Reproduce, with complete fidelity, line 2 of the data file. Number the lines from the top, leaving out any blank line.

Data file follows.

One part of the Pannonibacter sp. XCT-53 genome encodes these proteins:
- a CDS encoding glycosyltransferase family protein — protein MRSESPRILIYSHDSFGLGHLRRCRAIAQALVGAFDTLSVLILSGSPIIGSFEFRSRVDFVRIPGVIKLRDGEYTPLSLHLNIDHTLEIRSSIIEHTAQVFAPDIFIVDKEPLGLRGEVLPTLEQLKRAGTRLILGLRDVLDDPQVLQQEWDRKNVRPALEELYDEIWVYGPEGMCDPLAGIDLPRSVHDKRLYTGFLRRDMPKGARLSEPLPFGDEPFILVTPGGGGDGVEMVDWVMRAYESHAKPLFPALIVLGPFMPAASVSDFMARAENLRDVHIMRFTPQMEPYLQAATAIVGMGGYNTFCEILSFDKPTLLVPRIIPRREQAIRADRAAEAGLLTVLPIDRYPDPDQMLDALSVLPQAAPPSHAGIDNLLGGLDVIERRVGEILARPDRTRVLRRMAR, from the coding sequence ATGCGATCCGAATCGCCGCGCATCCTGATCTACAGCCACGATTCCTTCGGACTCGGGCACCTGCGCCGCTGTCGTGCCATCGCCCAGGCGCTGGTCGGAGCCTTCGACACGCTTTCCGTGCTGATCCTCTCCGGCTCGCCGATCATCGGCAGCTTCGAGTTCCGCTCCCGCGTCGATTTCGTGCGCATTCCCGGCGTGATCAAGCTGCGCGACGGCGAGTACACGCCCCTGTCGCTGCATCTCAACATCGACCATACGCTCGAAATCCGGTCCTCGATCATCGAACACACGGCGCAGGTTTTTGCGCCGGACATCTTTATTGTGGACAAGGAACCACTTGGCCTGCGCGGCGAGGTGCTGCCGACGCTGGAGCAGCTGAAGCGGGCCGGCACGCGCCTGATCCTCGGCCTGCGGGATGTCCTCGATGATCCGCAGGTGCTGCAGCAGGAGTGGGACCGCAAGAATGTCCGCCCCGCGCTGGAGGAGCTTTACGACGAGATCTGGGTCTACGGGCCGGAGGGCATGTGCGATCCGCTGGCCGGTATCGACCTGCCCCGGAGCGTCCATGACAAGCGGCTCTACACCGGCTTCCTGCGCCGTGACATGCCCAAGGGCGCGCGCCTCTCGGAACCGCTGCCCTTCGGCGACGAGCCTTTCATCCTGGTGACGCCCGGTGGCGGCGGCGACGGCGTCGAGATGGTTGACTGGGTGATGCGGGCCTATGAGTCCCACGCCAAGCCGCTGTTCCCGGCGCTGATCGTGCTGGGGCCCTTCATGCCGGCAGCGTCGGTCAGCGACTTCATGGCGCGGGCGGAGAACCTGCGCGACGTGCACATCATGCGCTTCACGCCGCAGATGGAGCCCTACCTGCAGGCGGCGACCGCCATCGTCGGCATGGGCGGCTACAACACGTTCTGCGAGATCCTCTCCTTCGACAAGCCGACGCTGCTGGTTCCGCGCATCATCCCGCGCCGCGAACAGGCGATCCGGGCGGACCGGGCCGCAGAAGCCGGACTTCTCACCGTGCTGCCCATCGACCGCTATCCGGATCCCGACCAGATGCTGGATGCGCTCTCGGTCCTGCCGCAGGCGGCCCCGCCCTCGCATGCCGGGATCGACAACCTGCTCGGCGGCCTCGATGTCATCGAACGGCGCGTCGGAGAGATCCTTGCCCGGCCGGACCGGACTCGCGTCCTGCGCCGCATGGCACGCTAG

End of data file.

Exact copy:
- a CDS encoding glycosyltransferase family protein — protein MRSESPRILIYSHDSFGLGHLRRCRAIAQALVGAFDTLSVLILSGSPIIGSFEFRSRVDFVRIPGVIKLRDGEYTPLSLHLNIDHTLEIRSSIIEHTAQVFAPDIFIVDKEPLGLRGEVLPTLEQLKRAGTRLILGLRDVLDDPQVLQQEWDRKNVRPALEELYDEIWVYGPEGMCDPLAGIDLPRSVHDKRLYTGFLRRDMPKGARLSEPLPFGDEPFILVTPGGGGDGVEMVDWVMRAYESHAKPLFPALIVLGPFMPAASVSDFMARAENLRDVHIMRFTPQMEPYLQAATAIVGMGGYNTFCEILSFDKPTLLVPRIIPRREQAIRADRAAEAGLLTVLPIDRYPDPDQMLDALSVLPQAAPPSHAGIDNLLGGLDVIERRVGEILARPDRTRVLRRMAR, from the coding sequence ATGCGATCCGAATCGCCGCGCATCCTGATCTACAGCCACGATTCCTTCGGACTCGGGCACCTGCGCCGCTGTCGTGCCATCGCCCAGGCGCTGGTCGGAGCCTTCGACACGCTTTCCGTGCTGATCCTCTCCGGCTCGCCGATCATCGGCAGCTTCGAGTTCCGCTCCCGCGTCGATTTCGTGCGCATTCCCGGCGTGATCAAGCTGCGCGACGGCGAGTACACGCCCCTGTCGCTGCATCTCAACATCGACCATACGCTCGAAATCCGGTCCTCGATCATCGAACACACGGCGCAGGTTTTTGCGCCGGACATCTTTATTGTGGACAAGGAACCACTTGGCCTGCGCGGCGAGGTGCTGCCGACGCTGGAGCAGCTGAAGCGGGCCGGCACGCGCCTGATCCTCGGCCTGCGGGATGTCCTCGATGATCCGCAGGTGCTGCAGCAGGAGTGGGACCGCAAGAATGTCCGCCCCGCGCTGGAGGAGCTTTACGACGAGATCTGGGTCTACGGGCCGGAGGGCATGTGCGATCCGCTGGCCGGTATCGACCTGCCCCGGAGCGTCCATGACAAGCGGCTCTACACCGGCTTCCTGCGCCGTGACATGCCCAAGGGCGCGCGCCTCTCGGAACCGCTGCCCTTCGGCGACGAGCCTTTCATCCTGGTGACGCCCGGTGGCGGCGGCGACGGCGTCGAGATGGTTGACTGGGTGATGCGGGCCTATGAGTCCCACGCCAAGCCGCTGTTCCCGGCGCTGATCGTGCTGGGGCCCTTCATGCCGGCAGCGTCGGTCAGCGACTTCATGGCGCGGGCGGAGAACCTGCGCGACGTGCACATCATGCGCTTCACGCCGCAGATGGAGCCCTACCTGCAGGCGGCGACCGCCATCGTCGGCATGGGCGGCTACAACACGTTCTGCGAGATCCTCTCCTTCGACAAGCCGACGCTGCTGGTTCCGCGCATCATCCCGCGCCGCGAACAGGCGATCCGGGCGGACCGGGCCGCAGAAGCCGGACTTCTCACCGTGCTGCCCATCGACCGCTATCCGGATCCCGACCAGATGCTGGATGCGCTCTCGGTCCTGCCGCAGGCGGCCCCGCCCTCGCATGCCGGGATCGACAACCTGCTCGGCGGCCTCGATGTCATCGAACGGCGCGTCGGAGAGATCCTTGCCCGGCCGGACCGGACTCGCGTCCTGCGCCGCATGGCACGCTAG